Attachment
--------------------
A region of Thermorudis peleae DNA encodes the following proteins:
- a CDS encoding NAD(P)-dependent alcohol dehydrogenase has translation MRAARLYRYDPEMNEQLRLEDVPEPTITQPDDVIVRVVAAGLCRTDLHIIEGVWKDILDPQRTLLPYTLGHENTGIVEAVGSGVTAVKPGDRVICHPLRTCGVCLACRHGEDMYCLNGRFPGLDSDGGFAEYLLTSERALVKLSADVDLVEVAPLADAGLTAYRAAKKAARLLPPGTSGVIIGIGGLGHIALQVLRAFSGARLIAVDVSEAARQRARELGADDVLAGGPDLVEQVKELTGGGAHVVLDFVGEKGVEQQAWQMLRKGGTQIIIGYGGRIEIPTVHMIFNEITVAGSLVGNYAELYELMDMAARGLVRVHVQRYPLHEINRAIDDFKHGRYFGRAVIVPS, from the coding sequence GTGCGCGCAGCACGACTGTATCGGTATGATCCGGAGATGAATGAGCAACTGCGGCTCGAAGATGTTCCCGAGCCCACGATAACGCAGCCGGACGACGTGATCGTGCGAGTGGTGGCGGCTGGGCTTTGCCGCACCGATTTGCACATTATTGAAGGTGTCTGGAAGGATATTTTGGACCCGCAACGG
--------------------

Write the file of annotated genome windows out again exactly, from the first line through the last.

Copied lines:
A region of Thermorudis peleae DNA encodes the following proteins:
- a CDS encoding NAD(P)-dependent alcohol dehydrogenase has translation MRAARLYRYDPEMNEQLRLEDVPEPTITQPDDVIVRVVAAGLCRTDLHIIEGVWKDILDPQRTLLPYTLGHENTGIVEAVGSGVTAVKPGDRVICHPLRTCGVCLACRHGEDMYCLNGRFPGLDSDGGFAEYLLTSERALVKLSADVDLVEVAPLADAGLTAYRAAKKAARLLPPGTSGVIIGIGGLGHIALQVLRAFSGARLIAVDVSEAARQRARELGADDVLAGGPDLVEQVKELTGGGAHVVLDFVGEKGVEQQAWQMLRKGGTQIIIGYGGRIEIPTVHMIFNEITVAGSLVGNYAELYELMDMAARGLVRVHVQRYPLHEINRAIDDFKHGRYFGRAVIVPS, from the coding sequence GTGCGCGCAGCACGACTGTATCGGTATGATCCGGAGATGAATGAGCAACTGCGGCTCGAAGATGTTCCCGAGCCCACGATAACGCAGCCGGACGACGTGATCGTGCGAGTGGTGGCGGCTGGGCTTTGCCGCACCGATTTGCACATTATTGAAGGTGTCTGGAAGGATATTTTGGACCCGCAACGG